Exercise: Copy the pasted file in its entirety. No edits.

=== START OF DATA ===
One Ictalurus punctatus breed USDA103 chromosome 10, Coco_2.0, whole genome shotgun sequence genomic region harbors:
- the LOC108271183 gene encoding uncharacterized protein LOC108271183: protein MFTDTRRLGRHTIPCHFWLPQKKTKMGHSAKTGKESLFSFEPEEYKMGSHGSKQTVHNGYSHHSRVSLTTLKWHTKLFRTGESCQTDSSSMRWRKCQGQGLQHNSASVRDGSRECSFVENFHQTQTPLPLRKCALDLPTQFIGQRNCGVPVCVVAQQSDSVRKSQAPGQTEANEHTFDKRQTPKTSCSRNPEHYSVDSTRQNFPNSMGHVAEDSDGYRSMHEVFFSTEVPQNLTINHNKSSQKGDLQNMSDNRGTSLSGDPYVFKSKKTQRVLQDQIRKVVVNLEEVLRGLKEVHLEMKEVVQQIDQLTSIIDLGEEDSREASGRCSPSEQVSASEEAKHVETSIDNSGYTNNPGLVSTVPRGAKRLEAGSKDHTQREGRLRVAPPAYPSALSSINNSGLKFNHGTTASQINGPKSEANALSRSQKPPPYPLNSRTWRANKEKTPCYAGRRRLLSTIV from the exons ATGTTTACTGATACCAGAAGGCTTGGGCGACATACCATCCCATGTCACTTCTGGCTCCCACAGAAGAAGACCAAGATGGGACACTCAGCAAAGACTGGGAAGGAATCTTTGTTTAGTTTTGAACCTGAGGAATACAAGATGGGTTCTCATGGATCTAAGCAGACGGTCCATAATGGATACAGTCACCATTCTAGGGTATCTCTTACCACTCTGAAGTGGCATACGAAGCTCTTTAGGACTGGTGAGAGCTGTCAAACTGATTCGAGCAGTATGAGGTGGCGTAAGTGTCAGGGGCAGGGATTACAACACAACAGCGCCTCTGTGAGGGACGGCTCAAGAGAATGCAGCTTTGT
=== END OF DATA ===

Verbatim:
One Ictalurus punctatus breed USDA103 chromosome 10, Coco_2.0, whole genome shotgun sequence genomic region harbors:
- the LOC108271183 gene encoding uncharacterized protein LOC108271183: protein MFTDTRRLGRHTIPCHFWLPQKKTKMGHSAKTGKESLFSFEPEEYKMGSHGSKQTVHNGYSHHSRVSLTTLKWHTKLFRTGESCQTDSSSMRWRKCQGQGLQHNSASVRDGSRECSFVENFHQTQTPLPLRKCALDLPTQFIGQRNCGVPVCVVAQQSDSVRKSQAPGQTEANEHTFDKRQTPKTSCSRNPEHYSVDSTRQNFPNSMGHVAEDSDGYRSMHEVFFSTEVPQNLTINHNKSSQKGDLQNMSDNRGTSLSGDPYVFKSKKTQRVLQDQIRKVVVNLEEVLRGLKEVHLEMKEVVQQIDQLTSIIDLGEEDSREASGRCSPSEQVSASEEAKHVETSIDNSGYTNNPGLVSTVPRGAKRLEAGSKDHTQREGRLRVAPPAYPSALSSINNSGLKFNHGTTASQINGPKSEANALSRSQKPPPYPLNSRTWRANKEKTPCYAGRRRLLSTIV from the exons ATGTTTACTGATACCAGAAGGCTTGGGCGACATACCATCCCATGTCACTTCTGGCTCCCACAGAAGAAGACCAAGATGGGACACTCAGCAAAGACTGGGAAGGAATCTTTGTTTAGTTTTGAACCTGAGGAATACAAGATGGGTTCTCATGGATCTAAGCAGACGGTCCATAATGGATACAGTCACCATTCTAGGGTATCTCTTACCACTCTGAAGTGGCATACGAAGCTCTTTAGGACTGGTGAGAGCTGTCAAACTGATTCGAGCAGTATGAGGTGGCGTAAGTGTCAGGGGCAGGGATTACAACACAACAGCGCCTCTGTGAGGGACGGCTCAAGAGAATGCAGCTTTGT